This weekend, my traveling pal, Dan, and I went to Philadelphia. We stayed with Dan’s friends, Jeremy and Reese, who could not have been more gracious hosts. They also have a bulldog, Dolly – an added bonus. Jeremy took us on a tour of the neighborhood around Penn, my alma mater, and we went through neighborhoods that I haven’t thought about in over a decade. Truthfully, I wouldn’t have recognized them on my own. Philly has come a long way since the 1990’s.
Philly’s an under-appreciated city; it has been for a long time. Great food, art, culture, easily navigable, with a relaxed, casual feel. We had several great meals at local restaurants and gastropubs, went to the Philadelphia Museum of Art, checked out the U.S. Mint and the Magic Garden, a public art installation of found objects. Some of the best education and medical facilities in the country are located in Philly. It takes 90 minutes to get to New York by Amtrak – even faster on the Acela train. Slightly longer to get to D.C. And did I mention that it’s affordable and filled with exceedingly kind people?
So why aren’t people moving to Philly in droves? Simple – business, sadly, has no incentive to move there, limiting economic opportunities. Philadelphia has a ridiculously high gross receipts tax and city wage tax for all business owners based in the city. These fees have been around forever, and different factions have tried over many years to reduce this burden on business owners in the hopes of spurring economic growth. All to no avail. Apparently Mayor Nutter’s administration is considering another fix to these fees. Like President Obama, Mayor Nutter was left with quite a bit to fix in Philadelphia before he could get started on new initiatives. It’s my hope that he will be successful in jump starting more businesses to set up shop in Philly.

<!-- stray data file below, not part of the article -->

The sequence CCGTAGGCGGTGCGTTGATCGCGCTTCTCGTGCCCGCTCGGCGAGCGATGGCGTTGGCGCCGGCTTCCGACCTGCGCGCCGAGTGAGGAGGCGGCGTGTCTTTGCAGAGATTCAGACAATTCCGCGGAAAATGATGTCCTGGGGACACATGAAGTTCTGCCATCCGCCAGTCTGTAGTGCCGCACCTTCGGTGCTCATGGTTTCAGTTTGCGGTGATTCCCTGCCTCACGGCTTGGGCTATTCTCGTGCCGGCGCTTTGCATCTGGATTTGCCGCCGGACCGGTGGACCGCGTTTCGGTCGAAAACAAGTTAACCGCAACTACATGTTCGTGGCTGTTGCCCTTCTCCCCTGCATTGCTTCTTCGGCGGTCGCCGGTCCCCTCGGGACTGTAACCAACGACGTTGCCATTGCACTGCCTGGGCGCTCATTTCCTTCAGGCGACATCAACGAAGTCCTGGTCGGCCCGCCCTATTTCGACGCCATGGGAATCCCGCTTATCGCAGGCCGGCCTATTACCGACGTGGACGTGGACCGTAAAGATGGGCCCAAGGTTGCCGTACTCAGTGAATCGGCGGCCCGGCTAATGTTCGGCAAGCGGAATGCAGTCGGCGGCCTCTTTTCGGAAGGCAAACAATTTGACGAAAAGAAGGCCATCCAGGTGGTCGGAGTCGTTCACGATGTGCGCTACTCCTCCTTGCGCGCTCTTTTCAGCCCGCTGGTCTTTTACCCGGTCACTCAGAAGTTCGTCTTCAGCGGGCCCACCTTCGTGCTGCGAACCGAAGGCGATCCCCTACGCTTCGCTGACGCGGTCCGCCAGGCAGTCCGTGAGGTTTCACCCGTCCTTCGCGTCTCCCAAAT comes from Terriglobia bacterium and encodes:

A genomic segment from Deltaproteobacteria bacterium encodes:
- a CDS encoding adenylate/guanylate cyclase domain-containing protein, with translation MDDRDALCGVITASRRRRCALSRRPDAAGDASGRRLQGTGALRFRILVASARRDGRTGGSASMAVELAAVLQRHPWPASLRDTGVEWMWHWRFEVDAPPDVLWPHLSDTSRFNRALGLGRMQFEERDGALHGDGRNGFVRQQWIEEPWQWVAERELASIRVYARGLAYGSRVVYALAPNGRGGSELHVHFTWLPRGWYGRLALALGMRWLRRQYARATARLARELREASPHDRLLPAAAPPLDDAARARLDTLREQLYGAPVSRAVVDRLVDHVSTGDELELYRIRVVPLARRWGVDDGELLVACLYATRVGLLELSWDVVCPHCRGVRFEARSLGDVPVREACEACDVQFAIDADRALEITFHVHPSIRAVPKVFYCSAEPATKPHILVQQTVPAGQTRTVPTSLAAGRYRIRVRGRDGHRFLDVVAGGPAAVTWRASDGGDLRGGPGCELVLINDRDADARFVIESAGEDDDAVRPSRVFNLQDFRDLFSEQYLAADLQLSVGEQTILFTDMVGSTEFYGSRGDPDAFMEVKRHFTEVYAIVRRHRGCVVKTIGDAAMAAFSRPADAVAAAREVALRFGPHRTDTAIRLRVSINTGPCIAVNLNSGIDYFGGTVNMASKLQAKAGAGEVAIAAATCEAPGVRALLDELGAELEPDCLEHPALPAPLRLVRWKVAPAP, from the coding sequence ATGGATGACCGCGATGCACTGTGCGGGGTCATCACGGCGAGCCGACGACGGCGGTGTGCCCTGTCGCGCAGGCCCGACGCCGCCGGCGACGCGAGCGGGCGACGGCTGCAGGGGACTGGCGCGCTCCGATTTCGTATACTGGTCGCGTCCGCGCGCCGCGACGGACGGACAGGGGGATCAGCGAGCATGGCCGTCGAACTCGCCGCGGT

I have a personal interest in seeing Philadelphia rise up to get all that it deserves. It is a city that has had a difficult, important history. In many ways, I came of age there as a Penn student. I had some of the very best, worst, happiest, saddest, proudest, and most disappointing moments of my life there. I learned how to love and care deeply about people and community. I discovered that one person really can make an enormous difference in the world. I learned how to fail, fall, and get up again, growing stronger every time.
When I graduated my friend, Derek, gave me a photo frame with a quote inside it. “Years from now, you’ll remember and you’ll come back and hang a plaque. This is where Christa began being what she can. ~ Stephen Sondheim, Merrily We Roll Along” I didn’t know how fitting that was until the trip back this weekend. I haven’t yet hung a plaque on any wall there, but I really did begin a journey of possibility there.
Philly and I have a history intertwined. I didn’t recognize the campus as I toured through the neighborhood on Saturday. Through the eyes of my 22-year old self, I wouldn’t recognize the me of today either. Philly and I have both grown and changed in dramatic ways, mostly for the better. And I’d like to believe that for Philly and for my own life, the very best of our days have yet to be seen.